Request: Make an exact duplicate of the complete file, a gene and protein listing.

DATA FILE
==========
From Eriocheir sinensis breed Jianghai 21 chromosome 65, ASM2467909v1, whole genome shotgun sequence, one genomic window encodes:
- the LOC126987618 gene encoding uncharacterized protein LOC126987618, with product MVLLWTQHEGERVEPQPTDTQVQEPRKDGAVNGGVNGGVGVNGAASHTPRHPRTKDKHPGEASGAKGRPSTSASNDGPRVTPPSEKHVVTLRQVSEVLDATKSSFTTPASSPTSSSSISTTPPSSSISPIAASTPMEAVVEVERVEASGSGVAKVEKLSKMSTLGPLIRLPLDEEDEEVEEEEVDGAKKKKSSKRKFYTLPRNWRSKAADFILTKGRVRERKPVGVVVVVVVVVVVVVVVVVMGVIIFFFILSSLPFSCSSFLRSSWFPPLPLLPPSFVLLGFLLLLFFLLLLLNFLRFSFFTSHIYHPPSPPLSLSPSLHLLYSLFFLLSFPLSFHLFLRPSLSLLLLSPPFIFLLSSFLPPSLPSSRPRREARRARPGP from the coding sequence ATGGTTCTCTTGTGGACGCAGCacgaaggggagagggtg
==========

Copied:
From Eriocheir sinensis breed Jianghai 21 chromosome 65, ASM2467909v1, whole genome shotgun sequence, one genomic window encodes:
- the LOC126987618 gene encoding uncharacterized protein LOC126987618, with product MVLLWTQHEGERVEPQPTDTQVQEPRKDGAVNGGVNGGVGVNGAASHTPRHPRTKDKHPGEASGAKGRPSTSASNDGPRVTPPSEKHVVTLRQVSEVLDATKSSFTTPASSPTSSSSISTTPPSSSISPIAASTPMEAVVEVERVEASGSGVAKVEKLSKMSTLGPLIRLPLDEEDEEVEEEEVDGAKKKKSSKRKFYTLPRNWRSKAADFILTKGRVRERKPVGVVVVVVVVVVVVVVVVVMGVIIFFFILSSLPFSCSSFLRSSWFPPLPLLPPSFVLLGFLLLLFFLLLLLNFLRFSFFTSHIYHPPSPPLSLSPSLHLLYSLFFLLSFPLSFHLFLRPSLSLLLLSPPFIFLLSSFLPPSLPSSRPRREARRARPGP from the coding sequence ATGGTTCTCTTGTGGACGCAGCacgaaggggagagggtg